In the general departures area on Level 3, I observed an IQOS-branded vaping room near the start of the long corridor leading towards the southern gates. Caveat: (1) Guests must be 21 or older to enter. (2) Conventional smoking is prohibited (only vapes are allowed).
Up on Level 4, there’s a small smoking room nestled deep within the PAGSS Lounge. Caveat: (1) You’ll need to have access entitlement for this particular lounge, either from your airline (Business Class etc.) or as a paying guest. (2) Inform lounge staff before using the room as it must be sanitised between uses. (3) The room can only be used by 2 people at a time. (4) There’s a 15-minute limit per use. (5) Food and beverages are not permitted in the smoking room.
SEATS AND BOARDING GATES
The passenger waiting areas and boarding gates are all on Level 3, together with retail and dining.
Over by the gates, there’s a depressing lack of variety where seating is concerned. Row after row of near-identical airport chairs, placed in awkward configurations that restrict personal space and movement.
Charging points are few and far between. Those that do exist are inconveniently set up as standalone stations (like the one shown below) rather than being fitted into or next to the seats.
Tables are nowhere to be found – other than in dining establishments and lounges – so using a portable computer or consuming a meal might pose a challenge.
T3 also has a number of restricted holding areas, utilised mainly for US-bound flights that require more stringent security. These sections are screened off from the rest of the terminal by glass-and-steel walls (like the one on the right side of the following picture). Access is regulated by an extra checkpoint equipped with metal detectors and baggage scanners.
Full-service airlines – as well as large aircraft employed by any airline, LCCs included – normally dock at gates close to the middle of the terminal building. The boarding piers attached to these gates are fitted with double aerobridges, but they’re not always deployed together (typically only one will be in service regardless of aircraft size).
LCC flights often use the distant gates along the the south-eastern finger of T3, a very long walk from immigration and security. For example, I’ve regularly boarded narrow-body aircraft docked at Gate 105/106, a pair sitting all the way at the very tip of the terminal.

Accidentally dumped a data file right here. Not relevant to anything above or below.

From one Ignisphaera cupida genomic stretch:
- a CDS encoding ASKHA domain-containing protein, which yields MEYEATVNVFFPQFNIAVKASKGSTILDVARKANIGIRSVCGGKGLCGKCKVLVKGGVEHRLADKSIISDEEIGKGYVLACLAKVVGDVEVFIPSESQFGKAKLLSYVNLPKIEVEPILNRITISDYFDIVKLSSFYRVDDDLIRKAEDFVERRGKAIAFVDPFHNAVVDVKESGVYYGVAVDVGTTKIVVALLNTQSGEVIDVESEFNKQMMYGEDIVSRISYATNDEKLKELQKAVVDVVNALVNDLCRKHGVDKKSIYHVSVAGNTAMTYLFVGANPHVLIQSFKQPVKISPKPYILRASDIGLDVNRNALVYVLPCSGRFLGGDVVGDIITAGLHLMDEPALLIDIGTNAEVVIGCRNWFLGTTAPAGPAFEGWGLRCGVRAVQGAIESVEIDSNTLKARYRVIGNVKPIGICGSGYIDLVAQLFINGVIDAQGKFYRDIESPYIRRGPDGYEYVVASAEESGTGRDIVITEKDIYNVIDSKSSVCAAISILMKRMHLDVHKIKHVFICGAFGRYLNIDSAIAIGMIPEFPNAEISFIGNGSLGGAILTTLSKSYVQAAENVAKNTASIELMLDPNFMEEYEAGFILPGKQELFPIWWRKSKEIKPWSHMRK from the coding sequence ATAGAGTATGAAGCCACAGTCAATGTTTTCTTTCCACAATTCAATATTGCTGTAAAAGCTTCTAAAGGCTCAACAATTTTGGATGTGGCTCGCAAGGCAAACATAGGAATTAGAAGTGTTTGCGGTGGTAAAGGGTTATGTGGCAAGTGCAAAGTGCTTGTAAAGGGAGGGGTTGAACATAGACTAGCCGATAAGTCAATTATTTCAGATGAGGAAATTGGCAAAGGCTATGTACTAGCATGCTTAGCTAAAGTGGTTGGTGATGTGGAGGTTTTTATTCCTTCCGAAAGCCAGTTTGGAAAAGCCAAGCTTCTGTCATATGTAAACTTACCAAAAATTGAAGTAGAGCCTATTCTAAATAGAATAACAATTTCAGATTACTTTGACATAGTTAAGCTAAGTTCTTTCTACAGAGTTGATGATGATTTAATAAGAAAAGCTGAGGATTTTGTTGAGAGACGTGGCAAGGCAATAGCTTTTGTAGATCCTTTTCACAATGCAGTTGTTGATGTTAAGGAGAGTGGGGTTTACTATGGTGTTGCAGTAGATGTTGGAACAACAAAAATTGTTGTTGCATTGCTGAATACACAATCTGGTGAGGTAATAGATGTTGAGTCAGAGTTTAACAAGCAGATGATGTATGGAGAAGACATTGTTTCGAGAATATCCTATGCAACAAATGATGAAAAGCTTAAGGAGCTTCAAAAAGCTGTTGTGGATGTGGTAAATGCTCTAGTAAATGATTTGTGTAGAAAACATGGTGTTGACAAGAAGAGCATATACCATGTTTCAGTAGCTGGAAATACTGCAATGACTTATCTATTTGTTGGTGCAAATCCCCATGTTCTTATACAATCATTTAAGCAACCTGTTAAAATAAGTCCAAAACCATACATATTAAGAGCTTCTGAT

If your assigned boarding point is in one of these remote corners of T3, you’ll want to make use of the (painfully few) moving walkways whenever possible.
The gates at the far end are designed for smaller planes and are equipped either with a single aerobridge or – as in the case of Gate 105/106 – with twin aerobridges that can each be connected to a different aircraft.
One consistent element of T3’s larger gates is the way in which people are funnelled into planes. At most gates, passengers use a long ramp to descend from the departures floor to the boarding pier, then through an aerobridge into their waiting aircraft.
T3’s domestic wing (covered in a separate guide) also has a number of bus gates at tarmac level, from which passengers are transported to aircraft waiting at remote parking stands.
The wearing of face masks remains mandatory on all forms of public transport (whether by land, sea, or air) throughout the Philippines. Executive Order No. 7 (dated 28 October 2022) sets out the current requirements in respect of public health protocols throughout the Philippines. Do note that whilst mask wearing is no longer obligatory in many settings – except in public transportation, medical facilities, and other sensitive locations as specified in the Executive Order – the vast majority of locals still don masks both indoors and outdoors. Private establishments might also impose stricter requirements within their own premises and ask all patrons to put on a mask before entering.
Physical distancing (or “social distancing”) remains recommended, but is not rigorously enforced in practice.
Not yet ready to pass through immigration and security? CLICK HERE to read my separate Airport Guide documenting MNL T3’s landside zone (i.e., the public area before border control).